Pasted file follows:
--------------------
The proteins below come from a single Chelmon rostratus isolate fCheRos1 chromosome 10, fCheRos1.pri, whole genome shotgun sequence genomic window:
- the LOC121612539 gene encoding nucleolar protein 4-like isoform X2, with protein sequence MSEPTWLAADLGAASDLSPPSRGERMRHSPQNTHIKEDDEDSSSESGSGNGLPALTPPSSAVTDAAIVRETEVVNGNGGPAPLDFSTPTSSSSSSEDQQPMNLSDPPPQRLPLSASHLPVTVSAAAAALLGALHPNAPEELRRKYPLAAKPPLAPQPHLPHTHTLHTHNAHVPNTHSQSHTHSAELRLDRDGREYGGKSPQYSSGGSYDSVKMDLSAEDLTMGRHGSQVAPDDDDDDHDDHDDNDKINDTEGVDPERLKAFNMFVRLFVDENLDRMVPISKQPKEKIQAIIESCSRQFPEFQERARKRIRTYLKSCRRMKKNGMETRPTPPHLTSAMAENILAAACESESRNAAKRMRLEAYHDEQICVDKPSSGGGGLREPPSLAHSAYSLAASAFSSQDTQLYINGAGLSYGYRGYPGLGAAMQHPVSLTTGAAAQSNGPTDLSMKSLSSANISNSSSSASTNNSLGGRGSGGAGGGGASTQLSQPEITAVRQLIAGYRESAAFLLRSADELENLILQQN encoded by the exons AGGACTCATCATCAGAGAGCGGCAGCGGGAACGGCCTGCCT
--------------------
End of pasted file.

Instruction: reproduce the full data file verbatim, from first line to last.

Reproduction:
The proteins below come from a single Chelmon rostratus isolate fCheRos1 chromosome 10, fCheRos1.pri, whole genome shotgun sequence genomic window:
- the LOC121612539 gene encoding nucleolar protein 4-like isoform X2, with protein sequence MSEPTWLAADLGAASDLSPPSRGERMRHSPQNTHIKEDDEDSSSESGSGNGLPALTPPSSAVTDAAIVRETEVVNGNGGPAPLDFSTPTSSSSSSEDQQPMNLSDPPPQRLPLSASHLPVTVSAAAAALLGALHPNAPEELRRKYPLAAKPPLAPQPHLPHTHTLHTHNAHVPNTHSQSHTHSAELRLDRDGREYGGKSPQYSSGGSYDSVKMDLSAEDLTMGRHGSQVAPDDDDDDHDDHDDNDKINDTEGVDPERLKAFNMFVRLFVDENLDRMVPISKQPKEKIQAIIESCSRQFPEFQERARKRIRTYLKSCRRMKKNGMETRPTPPHLTSAMAENILAAACESESRNAAKRMRLEAYHDEQICVDKPSSGGGGLREPPSLAHSAYSLAASAFSSQDTQLYINGAGLSYGYRGYPGLGAAMQHPVSLTTGAAAQSNGPTDLSMKSLSSANISNSSSSASTNNSLGGRGSGGAGGGGASTQLSQPEITAVRQLIAGYRESAAFLLRSADELENLILQQN encoded by the exons AGGACTCATCATCAGAGAGCGGCAGCGGGAACGGCCTGCCT